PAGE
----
When we think of creativity, we think of artists, musicians, or authors. But believe it or not, creativity is a very useful instrument in the classroom. It’s quite possible to be a very average TEFL teacher, but there is really no excuse to be one. Once you’ve got a handle on the basics of teaching English as a Foreign Language, it’s time to up your game and get creative in the classroom – and not just on a Friday afternoon!
The benefits of a creative classroom
But before we get into the how, let’s look at why we should be utilising creativity in the EFL classroom.
First of all – and possibly most importantly – nobody likes a boring classroom, not the teachers nor the students. Sticking to the coursebook day in and day out is one way of ensuring the boredom levels in our classroom go through the roof. Creativity is one way to make our lessons are enjoyable. And if your students enjoy your lessons, they are more likely to be engaged in the materials and interact in the activities – and learn.
In fact, lessons where our students forget they are in the classroom, are often our most successful lessons, and we can do this by incorporating activities like storytelling or music, or games. In this way, our students are focussing on the activity for enjoyment more than as a way to learn the language, but they are still learning.
More specifically, creative thinking is helpful when learning a language, so doing creative activities in the EFL classroom will help our students learn English. A lot of communication is dependent on creativity, so being creative with their language will make our students better communicators, which, after all, is the reason they are learning the language.
Being creative allows our learners to use their other skills in the classroom. Creative activities can help our students become more well-rounded learners. Plus, our learners will enjoy showcasing their other skills in the classroom. Creativity is multi-disciplinary, so it can allow our learners who may not be the best language learners to still contribute to the classroom and play to their strengths.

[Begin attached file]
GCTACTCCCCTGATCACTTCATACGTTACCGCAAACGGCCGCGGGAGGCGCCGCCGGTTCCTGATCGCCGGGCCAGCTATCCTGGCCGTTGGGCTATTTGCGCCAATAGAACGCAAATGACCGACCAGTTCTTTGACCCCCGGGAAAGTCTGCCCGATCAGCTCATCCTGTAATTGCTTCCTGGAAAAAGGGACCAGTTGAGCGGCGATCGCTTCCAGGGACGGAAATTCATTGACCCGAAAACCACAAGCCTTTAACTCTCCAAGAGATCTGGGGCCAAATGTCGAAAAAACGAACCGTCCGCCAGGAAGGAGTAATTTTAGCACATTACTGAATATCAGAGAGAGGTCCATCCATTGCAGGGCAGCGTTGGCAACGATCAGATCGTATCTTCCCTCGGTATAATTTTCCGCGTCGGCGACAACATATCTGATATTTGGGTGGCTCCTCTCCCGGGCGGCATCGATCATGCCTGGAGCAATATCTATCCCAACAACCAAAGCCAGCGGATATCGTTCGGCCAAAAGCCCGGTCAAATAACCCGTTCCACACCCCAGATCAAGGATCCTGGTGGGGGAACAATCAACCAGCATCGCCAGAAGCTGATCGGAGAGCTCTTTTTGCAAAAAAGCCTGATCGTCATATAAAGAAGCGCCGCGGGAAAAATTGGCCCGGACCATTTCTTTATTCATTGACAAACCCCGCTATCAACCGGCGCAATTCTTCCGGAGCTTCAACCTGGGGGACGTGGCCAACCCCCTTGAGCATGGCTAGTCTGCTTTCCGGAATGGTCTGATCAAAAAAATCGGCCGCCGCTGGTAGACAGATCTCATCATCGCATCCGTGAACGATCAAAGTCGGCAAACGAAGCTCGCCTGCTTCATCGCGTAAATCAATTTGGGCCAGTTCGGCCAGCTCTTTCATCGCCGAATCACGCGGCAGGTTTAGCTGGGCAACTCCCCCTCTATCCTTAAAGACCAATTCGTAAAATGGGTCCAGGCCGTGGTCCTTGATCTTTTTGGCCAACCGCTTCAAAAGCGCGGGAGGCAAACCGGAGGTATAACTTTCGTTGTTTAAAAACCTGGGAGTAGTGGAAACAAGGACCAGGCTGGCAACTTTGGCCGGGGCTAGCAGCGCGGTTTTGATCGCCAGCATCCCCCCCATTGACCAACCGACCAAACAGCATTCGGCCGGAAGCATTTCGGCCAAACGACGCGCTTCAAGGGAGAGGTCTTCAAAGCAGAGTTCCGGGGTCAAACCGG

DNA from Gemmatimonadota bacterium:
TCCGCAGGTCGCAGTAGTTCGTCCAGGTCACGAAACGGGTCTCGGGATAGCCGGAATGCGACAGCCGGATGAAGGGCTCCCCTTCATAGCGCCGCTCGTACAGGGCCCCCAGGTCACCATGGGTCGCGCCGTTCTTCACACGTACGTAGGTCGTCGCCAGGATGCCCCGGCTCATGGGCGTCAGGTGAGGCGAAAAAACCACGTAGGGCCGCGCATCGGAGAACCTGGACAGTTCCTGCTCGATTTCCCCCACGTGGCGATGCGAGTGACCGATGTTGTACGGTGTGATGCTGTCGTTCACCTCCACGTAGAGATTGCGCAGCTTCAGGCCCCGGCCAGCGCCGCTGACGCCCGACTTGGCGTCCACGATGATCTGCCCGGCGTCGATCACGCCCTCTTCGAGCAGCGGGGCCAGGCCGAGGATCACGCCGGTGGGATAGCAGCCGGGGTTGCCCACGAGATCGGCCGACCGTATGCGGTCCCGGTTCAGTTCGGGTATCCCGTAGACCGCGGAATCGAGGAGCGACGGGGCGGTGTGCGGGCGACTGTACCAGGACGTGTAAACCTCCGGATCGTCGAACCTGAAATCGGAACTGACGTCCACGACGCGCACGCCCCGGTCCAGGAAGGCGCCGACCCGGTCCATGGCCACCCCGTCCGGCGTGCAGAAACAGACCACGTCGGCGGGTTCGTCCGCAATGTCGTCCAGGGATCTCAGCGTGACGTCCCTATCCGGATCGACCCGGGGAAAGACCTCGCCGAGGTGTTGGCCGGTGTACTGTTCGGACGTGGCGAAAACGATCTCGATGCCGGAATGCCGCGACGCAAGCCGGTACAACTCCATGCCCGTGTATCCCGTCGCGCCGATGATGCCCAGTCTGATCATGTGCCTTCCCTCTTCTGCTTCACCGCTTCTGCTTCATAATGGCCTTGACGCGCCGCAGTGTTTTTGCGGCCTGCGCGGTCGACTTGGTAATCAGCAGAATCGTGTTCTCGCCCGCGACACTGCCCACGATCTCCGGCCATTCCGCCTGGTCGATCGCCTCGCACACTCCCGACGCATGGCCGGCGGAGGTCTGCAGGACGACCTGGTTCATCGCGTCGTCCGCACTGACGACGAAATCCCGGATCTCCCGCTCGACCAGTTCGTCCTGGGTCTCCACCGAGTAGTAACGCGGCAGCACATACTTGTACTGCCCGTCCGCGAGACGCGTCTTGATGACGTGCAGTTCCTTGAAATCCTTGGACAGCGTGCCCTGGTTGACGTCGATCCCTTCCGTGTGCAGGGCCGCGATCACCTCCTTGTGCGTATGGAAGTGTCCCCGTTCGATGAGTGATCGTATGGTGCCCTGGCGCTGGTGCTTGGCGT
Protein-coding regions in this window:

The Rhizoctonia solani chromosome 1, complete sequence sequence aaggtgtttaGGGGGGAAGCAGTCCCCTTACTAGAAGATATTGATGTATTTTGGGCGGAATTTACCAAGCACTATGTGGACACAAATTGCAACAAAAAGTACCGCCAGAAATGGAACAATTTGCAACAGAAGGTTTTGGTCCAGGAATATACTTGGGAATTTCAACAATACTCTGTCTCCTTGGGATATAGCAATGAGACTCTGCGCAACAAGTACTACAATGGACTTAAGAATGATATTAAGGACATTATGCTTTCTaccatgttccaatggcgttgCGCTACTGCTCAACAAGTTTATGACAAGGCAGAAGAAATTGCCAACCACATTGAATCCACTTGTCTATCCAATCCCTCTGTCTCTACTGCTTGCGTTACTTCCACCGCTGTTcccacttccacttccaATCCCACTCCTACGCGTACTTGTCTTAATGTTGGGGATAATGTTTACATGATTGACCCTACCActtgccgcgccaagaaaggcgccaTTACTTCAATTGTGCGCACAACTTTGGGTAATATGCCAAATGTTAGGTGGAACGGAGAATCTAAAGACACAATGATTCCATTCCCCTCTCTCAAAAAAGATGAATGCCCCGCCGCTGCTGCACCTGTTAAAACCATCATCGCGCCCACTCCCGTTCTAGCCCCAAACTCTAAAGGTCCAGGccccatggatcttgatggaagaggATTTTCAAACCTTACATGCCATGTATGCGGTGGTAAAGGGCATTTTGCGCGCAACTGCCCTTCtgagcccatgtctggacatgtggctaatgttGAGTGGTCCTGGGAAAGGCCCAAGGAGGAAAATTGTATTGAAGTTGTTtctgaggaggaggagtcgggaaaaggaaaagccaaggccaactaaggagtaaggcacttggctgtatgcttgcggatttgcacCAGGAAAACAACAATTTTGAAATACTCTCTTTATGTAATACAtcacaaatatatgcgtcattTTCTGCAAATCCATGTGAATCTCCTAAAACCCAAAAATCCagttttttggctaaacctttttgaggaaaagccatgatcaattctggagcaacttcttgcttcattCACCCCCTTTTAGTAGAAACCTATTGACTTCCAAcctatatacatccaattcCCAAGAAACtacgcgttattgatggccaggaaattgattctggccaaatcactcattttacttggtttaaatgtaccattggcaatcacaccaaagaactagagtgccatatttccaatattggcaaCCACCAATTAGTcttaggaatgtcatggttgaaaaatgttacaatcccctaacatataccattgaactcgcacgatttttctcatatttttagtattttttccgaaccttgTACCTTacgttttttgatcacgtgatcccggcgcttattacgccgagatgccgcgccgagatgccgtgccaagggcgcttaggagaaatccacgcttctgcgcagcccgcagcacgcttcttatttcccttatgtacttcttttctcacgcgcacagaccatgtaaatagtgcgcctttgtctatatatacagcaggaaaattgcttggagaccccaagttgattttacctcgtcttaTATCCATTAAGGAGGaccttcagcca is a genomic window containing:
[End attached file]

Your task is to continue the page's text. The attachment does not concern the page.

Being creative gives our learners a sense of achievement. Creative activities usually result in a finished product, something tangible which will give your students a sense of accomplishment.
A consequence of having a creative classroom is that your classroom is likely to be learner-centred. We learn by doing, and engaging in creative activities makes sure our learners are the ones doing the doing, so to speak. Let’s discuss the best ways of bringing creativity into the EFL classroom – it’s not as difficult as you may think!
How to be creative in the EFL classroom
Now let’s look at the how.
There are many different ways you can be creative in the EFL classroom. The first thing is to be open-minded when it comes to teaching methods. Rather than adopt one method and utilise it faithfully in every lesson, adopt the approach of principled eclecticism.
This is when you adopt certain features of different teaching methods and approaches. Maybe you think that using music a la Suggestopedia would be a great warmer for a certain lesson. Maybe you want to disregard the coursebook for one lesson and experiment with a Dogme lesson. Or it could be that you realise that using Cuisenaire rods is an excellent way of presenting a specific language structure. Instead of chaining your whole career to one teaching method, creative teachers can pick and choose what suits their lesson plans and their aims.
Read more: Teaching Unplugged in the EFL Classroom
On a more practical level, there are specific activities that effortlessly bring out the creativity in students:
- Use music
- Do a debate
- Play board games
- Have a puppet show (for Young Learners)
- Take some time out and do puzzles
- Have a class quiz
- Have students write and illustrate their own story
- Do a role-play
- Relate lessons to your learners’ lives
- Ask open-ended questions
- Flip the classroom
- Use authentic texts
- Do creative writing
Read more: Tips for Being Creative in the EFL Classroom
In a nutshell, creativity makes our lessons better, makes us better teachers, and our students better learners. But it even has more far-reaching consequences than that.
Creative teaching encourages our students to be creative themselves. In this day and age creativity is vital for success. Problem-solving, divergent thinking, and the ability to rethink old ideas are necessary skills in the workplace. Bringing creativity into the classroom will help our students become more creative thinkers outside the classroom. So we are not only teaching them a language, but we are helping them prepare for their future, which is pretty nifty when you think about it.